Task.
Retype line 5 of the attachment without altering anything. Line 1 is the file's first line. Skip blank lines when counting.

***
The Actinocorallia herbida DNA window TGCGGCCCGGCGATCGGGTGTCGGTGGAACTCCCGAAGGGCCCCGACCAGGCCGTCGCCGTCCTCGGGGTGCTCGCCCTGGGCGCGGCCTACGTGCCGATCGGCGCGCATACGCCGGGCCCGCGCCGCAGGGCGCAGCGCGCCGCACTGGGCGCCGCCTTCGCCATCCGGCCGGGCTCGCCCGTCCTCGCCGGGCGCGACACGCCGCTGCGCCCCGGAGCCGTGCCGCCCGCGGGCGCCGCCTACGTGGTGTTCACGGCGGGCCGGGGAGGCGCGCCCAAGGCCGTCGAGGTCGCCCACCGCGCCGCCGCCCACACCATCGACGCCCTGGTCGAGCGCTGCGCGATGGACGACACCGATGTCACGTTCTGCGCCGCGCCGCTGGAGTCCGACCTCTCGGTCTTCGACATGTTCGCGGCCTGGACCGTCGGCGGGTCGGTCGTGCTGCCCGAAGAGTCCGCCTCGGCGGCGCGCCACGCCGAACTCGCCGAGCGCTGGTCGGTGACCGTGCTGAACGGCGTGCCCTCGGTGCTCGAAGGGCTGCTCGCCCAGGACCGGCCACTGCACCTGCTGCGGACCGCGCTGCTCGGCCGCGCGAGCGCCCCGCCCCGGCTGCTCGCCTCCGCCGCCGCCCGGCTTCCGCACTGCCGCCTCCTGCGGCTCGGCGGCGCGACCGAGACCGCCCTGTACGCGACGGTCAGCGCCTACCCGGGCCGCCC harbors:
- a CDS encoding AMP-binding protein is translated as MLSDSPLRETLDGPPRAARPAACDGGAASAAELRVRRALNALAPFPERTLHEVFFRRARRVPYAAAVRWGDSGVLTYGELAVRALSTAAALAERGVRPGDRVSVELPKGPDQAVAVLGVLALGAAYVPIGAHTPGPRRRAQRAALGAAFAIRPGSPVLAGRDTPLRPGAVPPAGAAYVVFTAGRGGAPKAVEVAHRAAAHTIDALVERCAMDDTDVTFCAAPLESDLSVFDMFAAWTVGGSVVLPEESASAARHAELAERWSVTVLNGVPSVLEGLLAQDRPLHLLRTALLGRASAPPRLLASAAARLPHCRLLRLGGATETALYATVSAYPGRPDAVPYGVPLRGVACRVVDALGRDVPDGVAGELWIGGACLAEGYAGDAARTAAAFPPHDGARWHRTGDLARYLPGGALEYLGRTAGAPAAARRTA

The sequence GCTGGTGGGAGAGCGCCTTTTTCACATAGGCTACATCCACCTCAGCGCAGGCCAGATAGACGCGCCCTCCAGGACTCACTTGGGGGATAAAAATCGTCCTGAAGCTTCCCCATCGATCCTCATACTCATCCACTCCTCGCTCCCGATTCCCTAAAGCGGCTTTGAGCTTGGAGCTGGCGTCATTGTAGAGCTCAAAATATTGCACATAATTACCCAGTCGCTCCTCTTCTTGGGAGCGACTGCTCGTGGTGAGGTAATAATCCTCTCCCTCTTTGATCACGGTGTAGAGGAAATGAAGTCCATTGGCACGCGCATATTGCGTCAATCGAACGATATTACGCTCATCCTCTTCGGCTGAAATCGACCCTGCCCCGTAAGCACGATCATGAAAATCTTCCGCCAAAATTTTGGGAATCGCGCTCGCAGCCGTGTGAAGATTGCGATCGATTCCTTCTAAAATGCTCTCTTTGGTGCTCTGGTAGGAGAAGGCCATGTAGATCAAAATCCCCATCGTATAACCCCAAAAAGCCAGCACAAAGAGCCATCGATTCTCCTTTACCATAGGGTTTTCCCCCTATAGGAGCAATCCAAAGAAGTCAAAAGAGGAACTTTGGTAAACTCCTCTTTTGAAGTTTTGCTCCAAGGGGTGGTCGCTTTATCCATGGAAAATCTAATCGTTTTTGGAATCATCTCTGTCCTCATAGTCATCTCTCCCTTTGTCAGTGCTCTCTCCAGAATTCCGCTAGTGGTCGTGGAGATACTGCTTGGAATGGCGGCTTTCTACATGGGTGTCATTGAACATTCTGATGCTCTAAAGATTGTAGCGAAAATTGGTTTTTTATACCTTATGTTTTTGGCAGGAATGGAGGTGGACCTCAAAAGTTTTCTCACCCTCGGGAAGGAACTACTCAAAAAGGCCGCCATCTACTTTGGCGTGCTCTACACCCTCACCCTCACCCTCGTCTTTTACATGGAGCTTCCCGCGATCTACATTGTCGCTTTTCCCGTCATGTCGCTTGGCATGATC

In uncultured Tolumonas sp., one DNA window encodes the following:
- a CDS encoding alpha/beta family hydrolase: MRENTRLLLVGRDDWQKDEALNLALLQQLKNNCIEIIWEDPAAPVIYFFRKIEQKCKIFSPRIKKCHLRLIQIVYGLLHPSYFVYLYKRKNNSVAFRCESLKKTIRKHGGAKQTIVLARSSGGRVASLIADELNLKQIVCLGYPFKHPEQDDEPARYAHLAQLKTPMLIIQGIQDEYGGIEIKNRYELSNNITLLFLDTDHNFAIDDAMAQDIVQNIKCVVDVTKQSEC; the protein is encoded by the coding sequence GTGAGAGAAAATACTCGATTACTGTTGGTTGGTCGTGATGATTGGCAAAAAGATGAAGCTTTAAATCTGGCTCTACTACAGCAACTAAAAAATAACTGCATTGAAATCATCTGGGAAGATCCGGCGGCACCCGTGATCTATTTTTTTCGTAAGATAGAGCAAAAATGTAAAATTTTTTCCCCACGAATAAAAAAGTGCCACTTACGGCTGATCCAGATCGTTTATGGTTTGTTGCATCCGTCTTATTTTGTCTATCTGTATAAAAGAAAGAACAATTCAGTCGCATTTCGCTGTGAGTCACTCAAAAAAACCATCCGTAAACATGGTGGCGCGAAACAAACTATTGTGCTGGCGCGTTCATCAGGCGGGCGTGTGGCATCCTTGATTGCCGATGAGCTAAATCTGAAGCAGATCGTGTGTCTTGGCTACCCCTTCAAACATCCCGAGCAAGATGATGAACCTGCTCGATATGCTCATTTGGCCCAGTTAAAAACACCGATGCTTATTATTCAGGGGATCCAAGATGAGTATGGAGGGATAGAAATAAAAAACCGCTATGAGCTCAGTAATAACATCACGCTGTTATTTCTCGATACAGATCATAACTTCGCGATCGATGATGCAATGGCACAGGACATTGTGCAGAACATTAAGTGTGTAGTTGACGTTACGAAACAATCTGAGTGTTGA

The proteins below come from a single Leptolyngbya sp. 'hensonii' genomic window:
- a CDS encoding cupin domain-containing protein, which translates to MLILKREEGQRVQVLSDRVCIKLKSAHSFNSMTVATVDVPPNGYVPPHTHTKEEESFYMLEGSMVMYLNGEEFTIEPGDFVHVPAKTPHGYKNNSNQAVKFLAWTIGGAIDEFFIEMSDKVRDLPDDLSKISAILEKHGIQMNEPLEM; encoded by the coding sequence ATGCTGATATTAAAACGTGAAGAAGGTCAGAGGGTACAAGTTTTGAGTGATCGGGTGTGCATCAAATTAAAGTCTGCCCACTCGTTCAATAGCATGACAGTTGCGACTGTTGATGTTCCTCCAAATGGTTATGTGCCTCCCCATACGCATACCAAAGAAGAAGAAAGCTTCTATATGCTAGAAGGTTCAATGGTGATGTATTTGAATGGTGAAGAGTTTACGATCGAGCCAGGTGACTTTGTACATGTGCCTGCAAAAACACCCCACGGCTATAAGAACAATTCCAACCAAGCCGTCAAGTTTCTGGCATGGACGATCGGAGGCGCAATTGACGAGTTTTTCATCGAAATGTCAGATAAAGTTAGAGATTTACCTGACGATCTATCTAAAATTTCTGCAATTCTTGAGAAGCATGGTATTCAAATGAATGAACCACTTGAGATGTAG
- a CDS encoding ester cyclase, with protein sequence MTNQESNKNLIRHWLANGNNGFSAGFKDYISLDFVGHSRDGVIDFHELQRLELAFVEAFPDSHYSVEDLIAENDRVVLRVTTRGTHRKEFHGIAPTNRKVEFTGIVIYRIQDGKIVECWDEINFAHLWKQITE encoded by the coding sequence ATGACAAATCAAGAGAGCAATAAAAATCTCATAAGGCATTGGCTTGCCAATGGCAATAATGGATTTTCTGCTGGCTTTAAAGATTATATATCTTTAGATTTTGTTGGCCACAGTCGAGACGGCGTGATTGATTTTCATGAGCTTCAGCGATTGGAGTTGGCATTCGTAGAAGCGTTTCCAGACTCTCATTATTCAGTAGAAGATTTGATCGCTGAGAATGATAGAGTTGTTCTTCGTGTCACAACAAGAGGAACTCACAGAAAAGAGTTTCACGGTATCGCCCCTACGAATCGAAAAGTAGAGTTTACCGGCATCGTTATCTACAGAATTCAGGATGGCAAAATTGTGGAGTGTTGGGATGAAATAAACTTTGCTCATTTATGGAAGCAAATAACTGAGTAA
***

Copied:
- a CDS encoding alpha/beta family hydrolase: MRENTRLLLVGRDDWQKDEALNLALLQQLKNNCIEIIWEDPAAPVIYFFRKIEQKCKIFSPRIKKCHLRLIQIVYGLLHPSYFVYLYKRKNNSVAFRCESLKKTIRKHGGAKQTIVLARSSGGRVASLIADELNLKQIVCLGYPFKHPEQDDEPARYAHLAQLKTPMLIIQGIQDEYGGIEIKNRYELSNNITLLFLDTDHNFAIDDAMAQDIVQNIKCVVDVTKQSEC; the protein is encoded by the coding sequence GTGAGAGAAAATACTCGATTACTGTTGGTTGGTCGTGATGATTGGCAAAAAGATGAAGCTTTAAATCTGGCTCTACTACAGCAACTAAAAAATAACTGCATTGAAATCATCTGGGAAGATCCGGCGGCACCCGTGATCTATTTTTTTCGTAAGATAGAGCAAAAATGTAAAATTTTTTCCCCACGAATAAAAAAGTGCCACTTACGGCTGATCCAGATCGTTTATGGTTTGTTGCATCCGTCTTATTTTGTCTATCTGTATAAAAGAAAGAACAATTCAGTCGCATTTCGCTGTGAGTCACTCAAAAAAACCATCCGTAAACATGGTGGCGCGAAACAAACTATTGTGCTGGCGCGTTCATCAGGCGGGCGTGTGGCATCCTTGATTGCCGATGAGCTAAATCTGAAGCAGATCGTGTGTCTTGGCTACCCCTTCAAACATCCCGAGCAAGATGATGAACCTGCTCGATATGCTCATTTGGCCCAGTTAAAAACACCGATGCTTATTATTCAGGGGATCCAAGATGAGTATGGAGGGATAGAAATAAAAAACCGCTATGAGCTCAGTAATAACATCACGCTGTTATTTCTCGATACAGATCATAACTTCGCGATCGATGATGCAATGGCACAGGACATTGTGCAGAACATTAAGTGTGTAGTTGACGTTACGAAACAATCTGAGTGTTGA